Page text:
In recent years Indonesian cinema has enjoyed great success and acclaim at international film festivals around the world. In 2017 Mouly Surya’s film 'Marlina the Murderer in Four Acts' was met with rave reviews when it premiered at Cannes Film Festival and last month Edwin’s 'Vengeance Is Mine, All Other’s Pay Cash', based on the novel of the same name by Eka Kurniawan, took out the top award at the Locarno Festival in Switzerland. This so-called Indonesian New Wave is made up of a generation of filmmakers in their 30s and 40s who have come of age in post-New Order Indonesia. Their films tackle weighty themes like gender identity and inequality, historical injustice, sexual violence, family tragedy and the tensions between youth culture and tradition. Themes that transcend and translate for audiences around the world. Meanwhile, films including Joko Anwar’s suite of commercially successful and acclaimed horror and action flicks are also finding international audiences on streaming platforms around the world.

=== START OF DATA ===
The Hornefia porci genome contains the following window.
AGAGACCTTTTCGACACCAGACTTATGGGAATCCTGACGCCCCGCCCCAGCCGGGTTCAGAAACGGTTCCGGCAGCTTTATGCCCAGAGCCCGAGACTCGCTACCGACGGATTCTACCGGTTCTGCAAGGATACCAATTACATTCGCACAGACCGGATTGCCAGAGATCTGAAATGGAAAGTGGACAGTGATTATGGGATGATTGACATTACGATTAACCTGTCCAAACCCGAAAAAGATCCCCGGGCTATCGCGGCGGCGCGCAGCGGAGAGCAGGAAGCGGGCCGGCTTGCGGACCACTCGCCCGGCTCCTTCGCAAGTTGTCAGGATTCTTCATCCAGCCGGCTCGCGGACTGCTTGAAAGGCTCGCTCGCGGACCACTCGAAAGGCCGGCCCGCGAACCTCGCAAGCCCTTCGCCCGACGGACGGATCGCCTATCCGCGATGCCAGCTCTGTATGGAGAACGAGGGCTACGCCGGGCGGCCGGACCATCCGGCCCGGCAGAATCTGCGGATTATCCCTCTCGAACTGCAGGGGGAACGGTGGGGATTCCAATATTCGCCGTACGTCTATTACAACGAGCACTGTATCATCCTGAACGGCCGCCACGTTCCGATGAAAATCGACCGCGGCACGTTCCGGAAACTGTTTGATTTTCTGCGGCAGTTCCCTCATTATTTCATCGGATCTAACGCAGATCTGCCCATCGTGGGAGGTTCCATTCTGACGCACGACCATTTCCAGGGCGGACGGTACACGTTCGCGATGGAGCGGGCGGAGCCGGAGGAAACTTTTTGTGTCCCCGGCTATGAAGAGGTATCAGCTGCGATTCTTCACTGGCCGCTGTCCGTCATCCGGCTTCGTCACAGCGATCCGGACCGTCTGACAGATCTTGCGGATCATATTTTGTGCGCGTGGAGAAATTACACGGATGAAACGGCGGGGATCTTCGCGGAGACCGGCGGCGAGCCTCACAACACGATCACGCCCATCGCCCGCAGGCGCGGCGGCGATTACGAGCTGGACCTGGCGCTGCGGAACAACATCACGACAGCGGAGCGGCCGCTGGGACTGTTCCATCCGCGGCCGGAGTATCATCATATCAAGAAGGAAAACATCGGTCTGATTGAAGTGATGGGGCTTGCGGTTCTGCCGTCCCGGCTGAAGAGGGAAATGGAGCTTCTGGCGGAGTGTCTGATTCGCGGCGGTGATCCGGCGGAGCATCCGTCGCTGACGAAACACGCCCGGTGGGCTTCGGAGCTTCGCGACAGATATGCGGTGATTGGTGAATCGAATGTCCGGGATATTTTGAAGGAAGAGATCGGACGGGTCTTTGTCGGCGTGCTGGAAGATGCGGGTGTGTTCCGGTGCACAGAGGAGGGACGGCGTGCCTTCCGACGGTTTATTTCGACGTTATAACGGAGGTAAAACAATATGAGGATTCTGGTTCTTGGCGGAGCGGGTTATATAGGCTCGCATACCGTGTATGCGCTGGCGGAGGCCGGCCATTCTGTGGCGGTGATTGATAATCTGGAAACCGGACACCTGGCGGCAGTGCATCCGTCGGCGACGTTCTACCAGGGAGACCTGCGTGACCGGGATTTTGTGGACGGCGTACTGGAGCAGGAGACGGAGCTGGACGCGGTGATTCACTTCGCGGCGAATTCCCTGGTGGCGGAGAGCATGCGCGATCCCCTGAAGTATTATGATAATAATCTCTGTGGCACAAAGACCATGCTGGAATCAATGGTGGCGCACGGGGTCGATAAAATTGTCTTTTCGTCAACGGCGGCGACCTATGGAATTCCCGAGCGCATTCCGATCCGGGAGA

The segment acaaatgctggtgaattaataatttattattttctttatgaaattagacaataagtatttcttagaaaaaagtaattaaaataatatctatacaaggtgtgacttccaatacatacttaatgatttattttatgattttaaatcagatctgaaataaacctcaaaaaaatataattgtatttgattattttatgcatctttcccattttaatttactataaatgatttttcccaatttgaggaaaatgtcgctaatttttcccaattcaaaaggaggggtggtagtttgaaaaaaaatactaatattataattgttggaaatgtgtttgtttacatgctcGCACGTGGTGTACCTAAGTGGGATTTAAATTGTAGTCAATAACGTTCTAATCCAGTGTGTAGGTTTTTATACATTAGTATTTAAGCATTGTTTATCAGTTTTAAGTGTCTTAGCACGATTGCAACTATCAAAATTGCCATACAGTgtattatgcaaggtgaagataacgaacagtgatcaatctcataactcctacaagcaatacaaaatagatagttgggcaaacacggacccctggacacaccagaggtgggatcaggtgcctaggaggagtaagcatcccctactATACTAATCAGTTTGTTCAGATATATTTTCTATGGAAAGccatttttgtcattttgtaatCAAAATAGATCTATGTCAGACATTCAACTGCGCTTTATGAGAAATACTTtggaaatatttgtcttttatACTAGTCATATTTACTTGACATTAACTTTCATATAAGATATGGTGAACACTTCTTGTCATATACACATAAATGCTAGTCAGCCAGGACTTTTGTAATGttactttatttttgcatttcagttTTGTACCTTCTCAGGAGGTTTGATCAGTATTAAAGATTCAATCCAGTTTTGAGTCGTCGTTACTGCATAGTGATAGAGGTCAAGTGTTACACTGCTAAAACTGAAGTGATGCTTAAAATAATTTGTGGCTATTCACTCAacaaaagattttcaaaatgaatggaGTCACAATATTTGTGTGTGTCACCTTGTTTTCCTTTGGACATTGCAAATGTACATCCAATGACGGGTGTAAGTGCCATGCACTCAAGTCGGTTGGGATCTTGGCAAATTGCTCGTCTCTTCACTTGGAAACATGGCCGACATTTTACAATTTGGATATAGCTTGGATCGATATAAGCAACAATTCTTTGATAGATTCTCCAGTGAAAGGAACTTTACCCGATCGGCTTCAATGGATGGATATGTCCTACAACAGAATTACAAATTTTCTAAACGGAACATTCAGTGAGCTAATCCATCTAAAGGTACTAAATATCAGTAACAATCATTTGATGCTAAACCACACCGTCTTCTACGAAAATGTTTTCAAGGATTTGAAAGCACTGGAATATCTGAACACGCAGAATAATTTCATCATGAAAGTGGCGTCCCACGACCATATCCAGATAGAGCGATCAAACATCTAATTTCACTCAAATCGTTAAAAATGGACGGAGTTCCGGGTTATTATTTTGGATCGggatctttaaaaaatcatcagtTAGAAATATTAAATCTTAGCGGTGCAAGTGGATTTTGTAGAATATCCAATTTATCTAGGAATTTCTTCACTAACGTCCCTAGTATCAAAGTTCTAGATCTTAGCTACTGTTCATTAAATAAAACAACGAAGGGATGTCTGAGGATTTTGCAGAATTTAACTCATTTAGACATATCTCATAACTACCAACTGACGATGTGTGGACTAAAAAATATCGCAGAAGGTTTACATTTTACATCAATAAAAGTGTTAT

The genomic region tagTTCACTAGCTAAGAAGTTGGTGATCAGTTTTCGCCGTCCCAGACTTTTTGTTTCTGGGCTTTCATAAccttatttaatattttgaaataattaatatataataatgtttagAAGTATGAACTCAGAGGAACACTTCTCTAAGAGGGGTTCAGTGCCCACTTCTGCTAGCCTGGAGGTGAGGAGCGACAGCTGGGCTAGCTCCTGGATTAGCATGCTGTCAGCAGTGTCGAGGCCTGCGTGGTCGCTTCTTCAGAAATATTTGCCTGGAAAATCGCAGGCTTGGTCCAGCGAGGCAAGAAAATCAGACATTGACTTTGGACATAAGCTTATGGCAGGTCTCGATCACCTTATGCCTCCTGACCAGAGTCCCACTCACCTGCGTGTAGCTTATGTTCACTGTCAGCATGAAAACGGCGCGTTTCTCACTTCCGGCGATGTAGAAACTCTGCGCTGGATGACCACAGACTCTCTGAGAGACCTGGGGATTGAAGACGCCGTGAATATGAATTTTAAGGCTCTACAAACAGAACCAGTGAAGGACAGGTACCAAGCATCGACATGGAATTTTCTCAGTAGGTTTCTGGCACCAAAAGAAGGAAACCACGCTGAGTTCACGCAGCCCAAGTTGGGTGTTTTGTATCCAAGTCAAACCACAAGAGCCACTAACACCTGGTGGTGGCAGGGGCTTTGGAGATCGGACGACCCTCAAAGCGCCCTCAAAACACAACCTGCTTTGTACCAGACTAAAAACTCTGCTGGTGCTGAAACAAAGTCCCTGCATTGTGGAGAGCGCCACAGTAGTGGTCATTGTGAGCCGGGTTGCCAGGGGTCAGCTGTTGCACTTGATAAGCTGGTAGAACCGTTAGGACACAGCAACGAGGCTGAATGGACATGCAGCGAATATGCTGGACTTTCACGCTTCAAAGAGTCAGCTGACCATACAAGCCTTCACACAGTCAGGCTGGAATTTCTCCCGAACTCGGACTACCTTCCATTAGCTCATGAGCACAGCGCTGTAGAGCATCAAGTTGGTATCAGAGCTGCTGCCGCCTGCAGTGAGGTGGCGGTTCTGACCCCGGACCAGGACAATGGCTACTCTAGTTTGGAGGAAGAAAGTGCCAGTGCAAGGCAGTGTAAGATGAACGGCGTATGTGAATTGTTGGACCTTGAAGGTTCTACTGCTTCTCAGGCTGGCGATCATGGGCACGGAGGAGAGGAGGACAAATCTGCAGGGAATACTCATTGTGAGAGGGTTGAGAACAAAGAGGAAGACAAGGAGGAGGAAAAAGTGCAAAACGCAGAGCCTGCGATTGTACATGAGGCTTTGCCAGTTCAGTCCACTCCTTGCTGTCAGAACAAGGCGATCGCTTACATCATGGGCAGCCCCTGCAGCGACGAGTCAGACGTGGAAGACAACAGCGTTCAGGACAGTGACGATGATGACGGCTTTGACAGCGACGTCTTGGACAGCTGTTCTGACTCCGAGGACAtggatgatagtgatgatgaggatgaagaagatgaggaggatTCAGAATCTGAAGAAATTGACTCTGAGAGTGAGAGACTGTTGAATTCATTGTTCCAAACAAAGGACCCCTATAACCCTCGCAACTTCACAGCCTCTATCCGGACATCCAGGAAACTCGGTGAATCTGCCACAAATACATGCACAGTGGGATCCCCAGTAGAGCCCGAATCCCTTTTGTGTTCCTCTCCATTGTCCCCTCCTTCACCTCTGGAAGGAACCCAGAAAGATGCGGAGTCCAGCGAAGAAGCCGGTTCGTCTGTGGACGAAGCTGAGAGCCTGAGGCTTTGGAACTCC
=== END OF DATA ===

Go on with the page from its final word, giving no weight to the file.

What is behind this new wave of cinema in Indonesia? What is behind this international success? Is that being translated into audiences for these films at home and what are the challenges facing this industry in a pandemic?
My guest today is Yulia Evina Bhara a film producer and founder of KawanKawan Media, a Jakarta-based film production house that focuses on international co-production. Yulia is also a member of the Jury for the ReelOzInd! Australia Indonesia Short Film Festival. Jemma Purdey is director of ReelOzInd!
Image: @yuliaevinabhara | Instagram
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